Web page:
Set against the mysterious backdrop of voodoo mythology, Shadow Man puts you in the role of Mike LeRoi, English Literature graduate now turned assassin, operating within the dark and seedy underworld of New Orleans. LeRoi has the ability to, at will, cross over into Deadside, the world of the dead, where he becomes the Shadow Man - an immortal voodoo-warrior with astonishing powers.
The game begins with a dream - a prophetic nightmare vision of Armageddon, as seen by Mama Nettie, the voodoo sorceress who created the Shadow Man by forcibly implanting the powerful Shadowmask in Mike LeRoi's chest. In her dream, Nettie foresees the coming of the Apocalypse. Her only weapon against the coming storm is the Shadow Man, who she charges with the task of stepping across the veil into Deadside to the place where all killers are consigned when they die...the Asylum. Inspired by the Acclaim Comics/Hero titles of the same name and developed by Iguana UK, Shadow Man embraces the extremely mature content of the comic-book. This is not one for the kiddies. Originally released on the N64, PC and Playstation which garnered poor reviews, Shadow Man has now made it to the Dreamcast. Has it improved over the other consoles? Mostly, but there are still some issues that Iguana did not address.
In a nutshell, Shadow Man follows a third-person action adventure formula now made famous by the Tomb Raider series on the Playstation.
The character models have not been revamped in order to take advantage of the Dreamcast's power. Instead what you get is a high resolution of what was presented on the N64. While in third-person this is not really a factor, the cut scenes show lack of detail that we now expect on Dreamcast.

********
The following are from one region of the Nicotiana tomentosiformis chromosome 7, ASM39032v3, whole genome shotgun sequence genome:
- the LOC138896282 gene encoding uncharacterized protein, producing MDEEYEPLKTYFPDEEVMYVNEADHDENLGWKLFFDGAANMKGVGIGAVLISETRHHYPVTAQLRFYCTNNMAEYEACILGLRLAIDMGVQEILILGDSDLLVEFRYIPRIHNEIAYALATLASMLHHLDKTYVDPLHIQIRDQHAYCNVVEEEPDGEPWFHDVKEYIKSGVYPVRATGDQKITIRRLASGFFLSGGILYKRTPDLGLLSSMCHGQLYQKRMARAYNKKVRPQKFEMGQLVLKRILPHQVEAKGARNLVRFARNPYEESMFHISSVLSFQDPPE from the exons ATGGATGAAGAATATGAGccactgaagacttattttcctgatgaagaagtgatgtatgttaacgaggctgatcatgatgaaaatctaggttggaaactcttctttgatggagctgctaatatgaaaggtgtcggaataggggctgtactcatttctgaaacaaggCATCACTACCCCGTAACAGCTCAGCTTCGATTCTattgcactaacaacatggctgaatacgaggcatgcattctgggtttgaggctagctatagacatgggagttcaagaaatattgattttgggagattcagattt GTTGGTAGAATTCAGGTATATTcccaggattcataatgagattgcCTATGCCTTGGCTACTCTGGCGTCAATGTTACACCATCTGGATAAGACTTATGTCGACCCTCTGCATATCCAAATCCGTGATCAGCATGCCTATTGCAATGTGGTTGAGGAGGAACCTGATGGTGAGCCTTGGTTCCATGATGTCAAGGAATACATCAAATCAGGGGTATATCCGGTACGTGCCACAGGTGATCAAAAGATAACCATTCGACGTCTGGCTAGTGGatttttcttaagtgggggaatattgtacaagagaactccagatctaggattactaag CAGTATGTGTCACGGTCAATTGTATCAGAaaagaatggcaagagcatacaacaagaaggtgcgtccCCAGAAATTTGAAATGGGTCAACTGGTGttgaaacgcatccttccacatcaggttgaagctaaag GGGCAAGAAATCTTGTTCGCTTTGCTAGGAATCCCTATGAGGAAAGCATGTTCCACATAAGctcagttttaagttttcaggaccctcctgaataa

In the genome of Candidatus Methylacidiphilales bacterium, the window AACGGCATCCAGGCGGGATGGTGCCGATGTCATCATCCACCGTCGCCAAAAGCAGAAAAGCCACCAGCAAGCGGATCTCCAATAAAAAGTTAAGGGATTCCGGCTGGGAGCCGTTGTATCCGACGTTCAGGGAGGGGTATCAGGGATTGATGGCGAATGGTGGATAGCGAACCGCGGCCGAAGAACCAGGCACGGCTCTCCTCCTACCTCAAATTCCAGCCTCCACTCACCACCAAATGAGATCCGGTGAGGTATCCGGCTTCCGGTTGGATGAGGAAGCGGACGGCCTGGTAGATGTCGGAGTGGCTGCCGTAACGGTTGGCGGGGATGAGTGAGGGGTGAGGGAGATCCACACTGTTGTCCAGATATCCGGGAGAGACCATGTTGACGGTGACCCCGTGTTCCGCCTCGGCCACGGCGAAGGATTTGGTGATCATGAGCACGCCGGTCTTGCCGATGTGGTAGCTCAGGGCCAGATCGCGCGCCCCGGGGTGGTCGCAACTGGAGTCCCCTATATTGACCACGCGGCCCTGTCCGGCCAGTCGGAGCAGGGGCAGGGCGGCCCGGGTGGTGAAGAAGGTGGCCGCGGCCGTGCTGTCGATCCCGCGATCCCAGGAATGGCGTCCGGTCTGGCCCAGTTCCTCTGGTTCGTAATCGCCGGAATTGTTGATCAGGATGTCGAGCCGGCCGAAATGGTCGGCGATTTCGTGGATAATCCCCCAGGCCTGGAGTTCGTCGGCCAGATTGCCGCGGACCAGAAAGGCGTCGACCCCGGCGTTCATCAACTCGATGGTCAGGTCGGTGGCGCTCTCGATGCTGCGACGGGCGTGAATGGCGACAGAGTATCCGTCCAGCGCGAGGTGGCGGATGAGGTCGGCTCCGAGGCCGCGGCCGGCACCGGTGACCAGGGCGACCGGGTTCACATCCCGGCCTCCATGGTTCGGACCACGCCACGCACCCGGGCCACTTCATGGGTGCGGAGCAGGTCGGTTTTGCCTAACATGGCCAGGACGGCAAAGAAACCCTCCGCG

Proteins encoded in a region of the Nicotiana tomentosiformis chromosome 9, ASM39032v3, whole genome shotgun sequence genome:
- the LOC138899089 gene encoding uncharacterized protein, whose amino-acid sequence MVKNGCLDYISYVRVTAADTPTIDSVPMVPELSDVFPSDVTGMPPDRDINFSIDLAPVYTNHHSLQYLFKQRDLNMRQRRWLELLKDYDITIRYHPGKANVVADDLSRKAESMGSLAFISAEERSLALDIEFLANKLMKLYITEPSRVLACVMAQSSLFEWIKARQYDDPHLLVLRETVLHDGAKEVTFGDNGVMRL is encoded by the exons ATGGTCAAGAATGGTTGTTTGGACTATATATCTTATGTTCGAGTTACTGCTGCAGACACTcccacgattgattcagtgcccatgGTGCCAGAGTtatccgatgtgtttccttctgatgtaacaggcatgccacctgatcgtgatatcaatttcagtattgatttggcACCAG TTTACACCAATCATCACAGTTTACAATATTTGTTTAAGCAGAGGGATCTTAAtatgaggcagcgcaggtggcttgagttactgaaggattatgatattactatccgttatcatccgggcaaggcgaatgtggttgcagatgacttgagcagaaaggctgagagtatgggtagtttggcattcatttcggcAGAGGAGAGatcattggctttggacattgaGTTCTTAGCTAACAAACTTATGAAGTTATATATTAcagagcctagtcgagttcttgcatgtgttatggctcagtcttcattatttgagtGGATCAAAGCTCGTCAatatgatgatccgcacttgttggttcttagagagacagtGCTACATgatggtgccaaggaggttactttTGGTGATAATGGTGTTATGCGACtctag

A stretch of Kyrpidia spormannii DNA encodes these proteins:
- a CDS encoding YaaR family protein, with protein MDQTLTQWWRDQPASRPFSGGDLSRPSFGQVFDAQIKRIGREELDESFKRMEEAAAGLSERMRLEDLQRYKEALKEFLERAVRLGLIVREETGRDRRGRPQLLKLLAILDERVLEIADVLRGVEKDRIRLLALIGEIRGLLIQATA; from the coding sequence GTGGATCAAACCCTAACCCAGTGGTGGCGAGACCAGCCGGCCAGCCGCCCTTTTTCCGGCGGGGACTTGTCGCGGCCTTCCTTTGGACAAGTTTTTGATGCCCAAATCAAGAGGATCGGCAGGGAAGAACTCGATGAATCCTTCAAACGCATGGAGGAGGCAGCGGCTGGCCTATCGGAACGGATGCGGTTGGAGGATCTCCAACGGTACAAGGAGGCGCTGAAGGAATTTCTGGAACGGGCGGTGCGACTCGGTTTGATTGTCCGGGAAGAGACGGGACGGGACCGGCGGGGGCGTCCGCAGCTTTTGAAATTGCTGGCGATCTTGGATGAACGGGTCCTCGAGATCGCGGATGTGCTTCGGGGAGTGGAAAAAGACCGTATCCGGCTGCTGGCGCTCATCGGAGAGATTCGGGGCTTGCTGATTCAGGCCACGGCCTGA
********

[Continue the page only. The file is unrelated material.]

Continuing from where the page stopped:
The environments on the other hand are down quite well. The textures are tight and truly convey the creepy surroundings of Deadside and the Louisiana Bayou. The sky is quite impressive as blood red and sets the creepy tone even further. The whole feel of the game is quite gruesome from snarling dogs to decapitated corpses. While it is not on the same level as the horrific Resident Evil series, Shadow Man manages quite a few frights and jumps here and there. Two complaints about the graphics are in order. The game is so damn dark that at times it is difficult to figure out where the hell you are. I found myself turning up the brightness on my screen so I could see everything. Another problem is there are times when the game slows down and it is pretty bad. This holds especially true in areas where you must swim. It would have been beneficial if Acclaim had ironed out these graphical annoyances.
The soundtrack and sound effects are downright scary and add a very eerie ambience to the surrounding environments. From snarling dogs to moaning corpses, nothing has been left out. Unfortunately the sound poses a problem to the game. Since the levels are so big and that they are loaded into the memory, the sound is streamed off the disk. The problem is it has not been done effeciently and what you get is music and sound effects dropping off randomly throughout the game. This problem with the sound also causes a drop in frame rate and it is noticeable. While it does not detract from what is happening on the screen, it is annoying after playing for a couple of hours.